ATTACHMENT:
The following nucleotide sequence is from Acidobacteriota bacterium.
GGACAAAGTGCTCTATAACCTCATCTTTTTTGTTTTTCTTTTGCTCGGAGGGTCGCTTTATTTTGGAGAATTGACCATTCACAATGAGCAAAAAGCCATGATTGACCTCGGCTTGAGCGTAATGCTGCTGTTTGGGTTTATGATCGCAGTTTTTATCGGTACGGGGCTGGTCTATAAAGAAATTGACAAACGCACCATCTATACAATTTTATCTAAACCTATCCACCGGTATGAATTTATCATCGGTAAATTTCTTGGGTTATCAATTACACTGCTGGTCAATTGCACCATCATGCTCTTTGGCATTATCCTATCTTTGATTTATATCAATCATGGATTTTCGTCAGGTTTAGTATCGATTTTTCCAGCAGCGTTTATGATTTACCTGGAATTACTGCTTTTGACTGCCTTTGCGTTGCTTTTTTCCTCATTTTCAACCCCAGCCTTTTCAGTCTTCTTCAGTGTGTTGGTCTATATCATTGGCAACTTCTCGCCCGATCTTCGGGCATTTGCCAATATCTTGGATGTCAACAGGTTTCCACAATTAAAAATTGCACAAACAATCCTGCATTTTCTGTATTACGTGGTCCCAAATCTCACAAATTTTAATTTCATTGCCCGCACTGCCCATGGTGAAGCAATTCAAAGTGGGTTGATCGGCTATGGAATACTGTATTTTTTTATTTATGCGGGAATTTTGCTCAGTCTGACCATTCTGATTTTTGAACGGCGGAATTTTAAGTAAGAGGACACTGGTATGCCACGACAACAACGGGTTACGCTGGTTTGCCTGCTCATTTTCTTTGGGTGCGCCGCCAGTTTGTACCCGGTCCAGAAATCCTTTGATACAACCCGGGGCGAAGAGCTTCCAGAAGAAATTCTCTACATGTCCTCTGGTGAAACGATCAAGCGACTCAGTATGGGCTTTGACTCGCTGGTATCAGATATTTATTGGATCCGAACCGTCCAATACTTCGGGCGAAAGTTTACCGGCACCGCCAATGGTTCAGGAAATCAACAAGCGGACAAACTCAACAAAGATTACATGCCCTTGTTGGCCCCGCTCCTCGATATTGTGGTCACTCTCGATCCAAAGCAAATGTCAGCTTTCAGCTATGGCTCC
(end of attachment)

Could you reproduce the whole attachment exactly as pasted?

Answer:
The following nucleotide sequence is from Acidobacteriota bacterium.
GGACAAAGTGCTCTATAACCTCATCTTTTTTGTTTTTCTTTTGCTCGGAGGGTCGCTTTATTTTGGAGAATTGACCATTCACAATGAGCAAAAAGCCATGATTGACCTCGGCTTGAGCGTAATGCTGCTGTTTGGGTTTATGATCGCAGTTTTTATCGGTACGGGGCTGGTCTATAAAGAAATTGACAAACGCACCATCTATACAATTTTATCTAAACCTATCCACCGGTATGAATTTATCATCGGTAAATTTCTTGGGTTATCAATTACACTGCTGGTCAATTGCACCATCATGCTCTTTGGCATTATCCTATCTTTGATTTATATCAATCATGGATTTTCGTCAGGTTTAGTATCGATTTTTCCAGCAGCGTTTATGATTTACCTGGAATTACTGCTTTTGACTGCCTTTGCGTTGCTTTTTTCCTCATTTTCAACCCCAGCCTTTTCAGTCTTCTTCAGTGTGTTGGTCTATATCATTGGCAACTTCTCGCCCGATCTTCGGGCATTTGCCAATATCTTGGATGTCAACAGGTTTCCACAATTAAAAATTGCACAAACAATCCTGCATTTTCTGTATTACGTGGTCCCAAATCTCACAAATTTTAATTTCATTGCCCGCACTGCCCATGGTGAAGCAATTCAAAGTGGGTTGATCGGCTATGGAATACTGTATTTTTTTATTTATGCGGGAATTTTGCTCAGTCTGACCATTCTGATTTTTGAACGGCGGAATTTTAAGTAAGAGGACACTGGTATGCCACGACAACAACGGGTTACGCTGGTTTGCCTGCTCATTTTCTTTGGGTGCGCCGCCAGTTTGTACCCGGTCCAGAAATCCTTTGATACAACCCGGGGCGAAGAGCTTCCAGAAGAAATTCTCTACATGTCCTCTGGTGAAACGATCAAGCGACTCAGTATGGGCTTTGACTCGCTGGTATCAGATATTTATTGGATCCGAACCGTCCAATACTTCGGGCGAAAGTTTACCGGCACCGCCAATGGTTCAGGAAATCAACAAGCGGACAAACTCAACAAAGATTACATGCCCTTGTTGGCCCCGCTCCTCGATATTGTGGTCACTCTCGATCCAAAGCAAATGTCAGCTTTCAGCTATGGCTCC